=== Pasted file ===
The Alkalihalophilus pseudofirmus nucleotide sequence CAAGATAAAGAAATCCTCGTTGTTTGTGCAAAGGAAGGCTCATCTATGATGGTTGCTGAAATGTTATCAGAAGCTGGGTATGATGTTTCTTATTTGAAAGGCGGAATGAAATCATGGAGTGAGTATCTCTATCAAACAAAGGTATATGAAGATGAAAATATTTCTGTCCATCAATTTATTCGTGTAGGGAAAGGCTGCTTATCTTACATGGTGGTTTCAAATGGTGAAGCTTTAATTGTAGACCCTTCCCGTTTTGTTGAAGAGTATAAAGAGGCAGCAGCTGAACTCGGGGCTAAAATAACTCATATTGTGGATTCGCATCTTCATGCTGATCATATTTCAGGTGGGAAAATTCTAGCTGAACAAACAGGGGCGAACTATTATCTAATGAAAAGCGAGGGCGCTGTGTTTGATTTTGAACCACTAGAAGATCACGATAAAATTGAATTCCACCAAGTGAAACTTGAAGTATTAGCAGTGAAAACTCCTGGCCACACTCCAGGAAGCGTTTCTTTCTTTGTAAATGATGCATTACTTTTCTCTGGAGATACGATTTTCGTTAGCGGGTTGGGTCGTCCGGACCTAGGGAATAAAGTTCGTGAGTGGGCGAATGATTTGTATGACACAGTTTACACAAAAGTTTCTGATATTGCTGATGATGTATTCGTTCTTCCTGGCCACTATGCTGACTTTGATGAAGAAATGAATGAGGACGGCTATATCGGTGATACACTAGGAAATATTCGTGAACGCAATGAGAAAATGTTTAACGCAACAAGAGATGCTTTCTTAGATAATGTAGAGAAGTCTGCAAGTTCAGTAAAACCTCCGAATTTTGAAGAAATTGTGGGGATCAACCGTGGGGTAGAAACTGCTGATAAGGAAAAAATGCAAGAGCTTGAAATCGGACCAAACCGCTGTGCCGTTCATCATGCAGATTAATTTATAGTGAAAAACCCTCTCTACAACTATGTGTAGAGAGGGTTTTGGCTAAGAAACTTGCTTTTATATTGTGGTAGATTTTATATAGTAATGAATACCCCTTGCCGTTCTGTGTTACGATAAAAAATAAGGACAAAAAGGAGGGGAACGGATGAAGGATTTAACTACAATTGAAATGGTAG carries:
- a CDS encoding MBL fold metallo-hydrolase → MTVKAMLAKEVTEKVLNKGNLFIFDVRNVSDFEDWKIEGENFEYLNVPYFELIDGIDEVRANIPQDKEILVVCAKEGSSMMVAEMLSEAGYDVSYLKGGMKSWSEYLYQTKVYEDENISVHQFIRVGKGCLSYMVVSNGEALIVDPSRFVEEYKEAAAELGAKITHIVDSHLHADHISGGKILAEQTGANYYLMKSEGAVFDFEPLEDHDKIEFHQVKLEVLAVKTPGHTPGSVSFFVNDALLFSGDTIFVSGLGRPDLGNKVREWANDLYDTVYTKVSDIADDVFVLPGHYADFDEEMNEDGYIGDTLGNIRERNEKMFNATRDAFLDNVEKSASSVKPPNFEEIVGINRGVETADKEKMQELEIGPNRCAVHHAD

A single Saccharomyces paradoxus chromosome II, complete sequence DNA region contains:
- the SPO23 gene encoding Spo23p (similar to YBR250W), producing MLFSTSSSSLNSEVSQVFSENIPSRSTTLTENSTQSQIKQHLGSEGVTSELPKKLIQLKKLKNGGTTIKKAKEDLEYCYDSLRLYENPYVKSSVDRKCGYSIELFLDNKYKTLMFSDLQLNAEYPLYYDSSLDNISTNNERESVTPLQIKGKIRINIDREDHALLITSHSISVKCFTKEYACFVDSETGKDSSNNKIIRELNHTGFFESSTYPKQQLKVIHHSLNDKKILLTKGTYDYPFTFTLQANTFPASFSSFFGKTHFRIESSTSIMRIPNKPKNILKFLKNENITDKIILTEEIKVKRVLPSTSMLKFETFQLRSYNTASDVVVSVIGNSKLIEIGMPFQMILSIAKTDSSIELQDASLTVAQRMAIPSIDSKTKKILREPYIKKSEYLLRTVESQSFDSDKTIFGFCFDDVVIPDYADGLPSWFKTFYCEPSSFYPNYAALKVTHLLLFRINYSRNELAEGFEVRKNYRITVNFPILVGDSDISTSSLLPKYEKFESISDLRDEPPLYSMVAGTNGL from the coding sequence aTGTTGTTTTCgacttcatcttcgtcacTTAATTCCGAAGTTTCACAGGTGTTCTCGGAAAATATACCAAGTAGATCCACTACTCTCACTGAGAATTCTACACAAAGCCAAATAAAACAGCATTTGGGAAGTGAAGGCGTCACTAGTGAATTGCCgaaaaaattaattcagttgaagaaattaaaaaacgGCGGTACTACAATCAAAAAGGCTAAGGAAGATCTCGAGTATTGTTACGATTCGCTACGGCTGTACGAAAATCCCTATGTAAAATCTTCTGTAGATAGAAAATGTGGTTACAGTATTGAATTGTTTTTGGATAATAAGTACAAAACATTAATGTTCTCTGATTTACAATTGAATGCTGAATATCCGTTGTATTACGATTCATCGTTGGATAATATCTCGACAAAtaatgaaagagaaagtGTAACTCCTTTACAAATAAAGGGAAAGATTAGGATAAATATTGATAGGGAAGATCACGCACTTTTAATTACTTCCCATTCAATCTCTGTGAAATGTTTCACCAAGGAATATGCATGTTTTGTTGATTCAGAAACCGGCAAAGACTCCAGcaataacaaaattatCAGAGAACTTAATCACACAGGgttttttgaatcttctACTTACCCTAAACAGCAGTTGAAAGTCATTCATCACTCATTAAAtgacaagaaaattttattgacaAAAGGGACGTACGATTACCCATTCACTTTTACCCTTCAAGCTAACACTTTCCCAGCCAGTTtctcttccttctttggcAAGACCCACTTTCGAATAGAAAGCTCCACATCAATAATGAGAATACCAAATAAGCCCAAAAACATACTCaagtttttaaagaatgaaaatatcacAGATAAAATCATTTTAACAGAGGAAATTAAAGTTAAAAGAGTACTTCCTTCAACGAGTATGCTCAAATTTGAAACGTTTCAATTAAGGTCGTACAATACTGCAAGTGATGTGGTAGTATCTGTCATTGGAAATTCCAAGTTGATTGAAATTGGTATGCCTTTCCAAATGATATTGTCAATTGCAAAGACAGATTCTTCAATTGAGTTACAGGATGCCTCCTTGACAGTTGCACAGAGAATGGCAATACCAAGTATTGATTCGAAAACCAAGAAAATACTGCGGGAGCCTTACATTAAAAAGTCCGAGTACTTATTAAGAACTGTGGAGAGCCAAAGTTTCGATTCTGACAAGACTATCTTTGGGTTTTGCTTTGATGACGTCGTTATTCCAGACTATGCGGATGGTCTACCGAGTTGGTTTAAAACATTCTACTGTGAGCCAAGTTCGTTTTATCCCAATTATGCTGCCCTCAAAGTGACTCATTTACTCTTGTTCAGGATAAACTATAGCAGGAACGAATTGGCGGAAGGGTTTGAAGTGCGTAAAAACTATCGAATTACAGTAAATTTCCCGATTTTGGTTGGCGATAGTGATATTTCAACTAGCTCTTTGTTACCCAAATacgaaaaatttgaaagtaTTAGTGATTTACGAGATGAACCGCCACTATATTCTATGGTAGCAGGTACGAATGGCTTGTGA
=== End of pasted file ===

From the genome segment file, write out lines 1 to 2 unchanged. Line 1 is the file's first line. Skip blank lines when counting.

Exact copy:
The Alkalihalophilus pseudofirmus nucleotide sequence CAAGATAAAGAAATCCTCGTTGTTTGTGCAAAGGAAGGCTCATCTATGATGGTTGCTGAAATGTTATCAGAAGCTGGGTATGATGTTTCTTATTTGAAAGGCGGAATGAAATCATGGAGTGAGTATCTCTATCAAACAAAGGTATATGAAGATGAAAATATTTCTGTCCATCAATTTATTCGTGTAGGGAAAGGCTGCTTATCTTACATGGTGGTTTCAAATGGTGAAGCTTTAATTGTAGACCCTTCCCGTTTTGTTGAAGAGTATAAAGAGGCAGCAGCTGAACTCGGGGCTAAAATAACTCATATTGTGGATTCGCATCTTCATGCTGATCATATTTCAGGTGGGAAAATTCTAGCTGAACAAACAGGGGCGAACTATTATCTAATGAAAAGCGAGGGCGCTGTGTTTGATTTTGAACCACTAGAAGATCACGATAAAATTGAATTCCACCAAGTGAAACTTGAAGTATTAGCAGTGAAAACTCCTGGCCACACTCCAGGAAGCGTTTCTTTCTTTGTAAATGATGCATTACTTTTCTCTGGAGATACGATTTTCGTTAGCGGGTTGGGTCGTCCGGACCTAGGGAATAAAGTTCGTGAGTGGGCGAATGATTTGTATGACACAGTTTACACAAAAGTTTCTGATATTGCTGATGATGTATTCGTTCTTCCTGGCCACTATGCTGACTTTGATGAAGAAATGAATGAGGACGGCTATATCGGTGATACACTAGGAAATATTCGTGAACGCAATGAGAAAATGTTTAACGCAACAAGAGATGCTTTCTTAGATAATGTAGAGAAGTCTGCAAGTTCAGTAAAACCTCCGAATTTTGAAGAAATTGTGGGGATCAACCGTGGGGTAGAAACTGCTGATAAGGAAAAAATGCAAGAGCTTGAAATCGGACCAAACCGCTGTGCCGTTCATCATGCAGATTAATTTATAGTGAAAAACCCTCTCTACAACTATGTGTAGAGAGGGTTTTGGCTAAGAAACTTGCTTTTATATTGTGGTAGATTTTATATAGTAATGAATACCCCTTGCCGTTCTGTGTTACGATAAAAAATAAGGACAAAAAGGAGGGGAACGGATGAAGGATTTAACTACAATTGAAATGGTAG carries:
- a CDS encoding MBL fold metallo-hydrolase → MTVKAMLAKEVTEKVLNKGNLFIFDVRNVSDFEDWKIEGENFEYLNVPYFELIDGIDEVRANIPQDKEILVVCAKEGSSMMVAEMLSEAGYDVSYLKGGMKSWSEYLYQTKVYEDENISVHQFIRVGKGCLSYMVVSNGEALIVDPSRFVEEYKEAAAELGAKITHIVDSHLHADHISGGKILAEQTGANYYLMKSEGAVFDFEPLEDHDKIEFHQVKLEVLAVKTPGHTPGSVSFFVNDALLFSGDTIFVSGLGRPDLGNKVREWANDLYDTVYTKVSDIADDVFVLPGHYADFDEEMNEDGYIGDTLGNIRERNEKMFNATRDAFLDNVEKSASSVKPPNFEEIVGINRGVETADKEKMQELEIGPNRCAVHHAD